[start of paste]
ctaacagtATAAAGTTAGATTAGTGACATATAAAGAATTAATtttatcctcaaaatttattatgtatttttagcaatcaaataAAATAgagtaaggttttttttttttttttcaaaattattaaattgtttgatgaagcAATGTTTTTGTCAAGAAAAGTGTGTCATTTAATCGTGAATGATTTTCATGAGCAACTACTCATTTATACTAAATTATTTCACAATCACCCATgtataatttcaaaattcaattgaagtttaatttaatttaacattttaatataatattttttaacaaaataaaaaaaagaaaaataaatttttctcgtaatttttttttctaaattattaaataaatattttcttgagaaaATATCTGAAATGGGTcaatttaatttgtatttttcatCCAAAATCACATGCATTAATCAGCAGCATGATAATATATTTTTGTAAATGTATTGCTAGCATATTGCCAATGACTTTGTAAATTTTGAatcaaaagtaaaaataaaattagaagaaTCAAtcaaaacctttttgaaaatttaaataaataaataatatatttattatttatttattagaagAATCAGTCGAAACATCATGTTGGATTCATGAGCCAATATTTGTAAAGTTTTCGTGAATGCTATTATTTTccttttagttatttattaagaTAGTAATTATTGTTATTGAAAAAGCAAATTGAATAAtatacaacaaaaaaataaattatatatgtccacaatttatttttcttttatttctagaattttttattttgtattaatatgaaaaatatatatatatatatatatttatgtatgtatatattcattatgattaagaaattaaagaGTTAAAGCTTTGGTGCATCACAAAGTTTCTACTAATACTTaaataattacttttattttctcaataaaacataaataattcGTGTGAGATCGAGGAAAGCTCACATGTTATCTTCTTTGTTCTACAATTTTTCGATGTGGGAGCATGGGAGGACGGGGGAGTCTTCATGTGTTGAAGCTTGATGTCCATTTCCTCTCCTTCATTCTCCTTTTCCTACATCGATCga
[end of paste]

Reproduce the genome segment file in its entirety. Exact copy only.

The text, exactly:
ctaacagtATAAAGTTAGATTAGTGACATATAAAGAATTAATtttatcctcaaaatttattatgtatttttagcaatcaaataAAATAgagtaaggttttttttttttttttcaaaattattaaattgtttgatgaagcAATGTTTTTGTCAAGAAAAGTGTGTCATTTAATCGTGAATGATTTTCATGAGCAACTACTCATTTATACTAAATTATTTCACAATCACCCATgtataatttcaaaattcaattgaagtttaatttaatttaacattttaatataatattttttaacaaaataaaaaaaagaaaaataaatttttctcgtaatttttttttctaaattattaaataaatattttcttgagaaaATATCTGAAATGGGTcaatttaatttgtatttttcatCCAAAATCACATGCATTAATCAGCAGCATGATAATATATTTTTGTAAATGTATTGCTAGCATATTGCCAATGACTTTGTAAATTTTGAatcaaaagtaaaaataaaattagaagaaTCAAtcaaaacctttttgaaaatttaaataaataaataatatatttattatttatttattagaagAATCAGTCGAAACATCATGTTGGATTCATGAGCCAATATTTGTAAAGTTTTCGTGAATGCTATTATTTTccttttagttatttattaagaTAGTAATTATTGTTATTGAAAAAGCAAATTGAATAAtatacaacaaaaaaataaattatatatgtccacaatttatttttcttttatttctagaattttttattttgtattaatatgaaaaatatatatatatatatatatttatgtatgtatatattcattatgattaagaaattaaagaGTTAAAGCTTTGGTGCATCACAAAGTTTCTACTAATACTTaaataattacttttattttctcaataaaacataaataattcGTGTGAGATCGAGGAAAGCTCACATGTTATCTTCTTTGTTCTACAATTTTTCGATGTGGGAGCATGGGAGGACGGGGGAGTCTTCATGTGTTGAAGCTTGATGTCCATTTCCTCTCCTTCATTCTCCTTTTCCTACATCGATCga